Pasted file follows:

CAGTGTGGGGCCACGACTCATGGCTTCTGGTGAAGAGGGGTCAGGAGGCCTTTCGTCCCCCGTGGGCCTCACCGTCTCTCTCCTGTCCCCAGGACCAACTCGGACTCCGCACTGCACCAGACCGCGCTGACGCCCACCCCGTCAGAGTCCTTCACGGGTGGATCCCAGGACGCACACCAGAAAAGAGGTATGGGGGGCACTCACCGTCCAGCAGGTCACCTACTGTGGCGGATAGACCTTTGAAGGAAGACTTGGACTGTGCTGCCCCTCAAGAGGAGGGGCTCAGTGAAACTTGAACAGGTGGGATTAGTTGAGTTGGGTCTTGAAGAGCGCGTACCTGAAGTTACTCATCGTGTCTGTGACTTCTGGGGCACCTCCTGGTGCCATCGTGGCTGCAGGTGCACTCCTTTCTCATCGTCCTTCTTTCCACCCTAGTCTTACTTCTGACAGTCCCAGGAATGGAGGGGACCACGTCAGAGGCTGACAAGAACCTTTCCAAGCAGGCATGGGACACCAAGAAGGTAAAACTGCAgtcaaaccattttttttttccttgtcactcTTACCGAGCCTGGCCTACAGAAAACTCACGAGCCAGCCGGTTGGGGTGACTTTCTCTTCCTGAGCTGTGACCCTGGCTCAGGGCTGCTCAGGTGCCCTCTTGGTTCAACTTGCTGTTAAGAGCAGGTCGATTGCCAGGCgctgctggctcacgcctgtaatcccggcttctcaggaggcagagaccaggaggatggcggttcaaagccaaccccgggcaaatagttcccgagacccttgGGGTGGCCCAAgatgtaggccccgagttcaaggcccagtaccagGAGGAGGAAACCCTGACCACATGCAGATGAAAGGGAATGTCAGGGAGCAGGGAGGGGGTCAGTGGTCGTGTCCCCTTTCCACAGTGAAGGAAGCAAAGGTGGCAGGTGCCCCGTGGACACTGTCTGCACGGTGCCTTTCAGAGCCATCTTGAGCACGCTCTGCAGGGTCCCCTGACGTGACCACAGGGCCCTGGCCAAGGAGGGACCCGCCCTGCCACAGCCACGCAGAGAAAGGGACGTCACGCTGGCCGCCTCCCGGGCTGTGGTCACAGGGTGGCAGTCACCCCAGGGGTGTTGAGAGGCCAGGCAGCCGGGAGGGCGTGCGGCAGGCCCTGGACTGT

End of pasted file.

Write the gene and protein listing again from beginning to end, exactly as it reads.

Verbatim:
CAGTGTGGGGCCACGACTCATGGCTTCTGGTGAAGAGGGGTCAGGAGGCCTTTCGTCCCCCGTGGGCCTCACCGTCTCTCTCCTGTCCCCAGGACCAACTCGGACTCCGCACTGCACCAGACCGCGCTGACGCCCACCCCGTCAGAGTCCTTCACGGGTGGATCCCAGGACGCACACCAGAAAAGAGGTATGGGGGGCACTCACCGTCCAGCAGGTCACCTACTGTGGCGGATAGACCTTTGAAGGAAGACTTGGACTGTGCTGCCCCTCAAGAGGAGGGGCTCAGTGAAACTTGAACAGGTGGGATTAGTTGAGTTGGGTCTTGAAGAGCGCGTACCTGAAGTTACTCATCGTGTCTGTGACTTCTGGGGCACCTCCTGGTGCCATCGTGGCTGCAGGTGCACTCCTTTCTCATCGTCCTTCTTTCCACCCTAGTCTTACTTCTGACAGTCCCAGGAATGGAGGGGACCACGTCAGAGGCTGACAAGAACCTTTCCAAGCAGGCATGGGACACCAAGAAGGTAAAACTGCAgtcaaaccattttttttttccttgtcactcTTACCGAGCCTGGCCTACAGAAAACTCACGAGCCAGCCGGTTGGGGTGACTTTCTCTTCCTGAGCTGTGACCCTGGCTCAGGGCTGCTCAGGTGCCCTCTTGGTTCAACTTGCTGTTAAGAGCAGGTCGATTGCCAGGCgctgctggctcacgcctgtaatcccggcttctcaggaggcagagaccaggaggatggcggttcaaagccaaccccgggcaaatagttcccgagacccttgGGGTGGCCCAAgatgtaggccccgagttcaaggcccagtaccagGAGGAGGAAACCCTGACCACATGCAGATGAAAGGGAATGTCAGGGAGCAGGGAGGGGGTCAGTGGTCGTGTCCCCTTTCCACAGTGAAGGAAGCAAAGGTGGCAGGTGCCCCGTGGACACTGTCTGCACGGTGCCTTTCAGAGCCATCTTGAGCACGCTCTGCAGGGTCCCCTGACGTGACCACAGGGCCCTGGCCAAGGAGGGACCCGCCCTGCCACAGCCACGCAGAGAAAGGGACGTCACGCTGGCCGCCTCCCGGGCTGTGGTCACAGGGTGGCAGTCACCCCAGGGGTGTTGAGAGGCCAGGCAGCCGGGAGGGCGTGCGGCAGGCCCTGGACTGT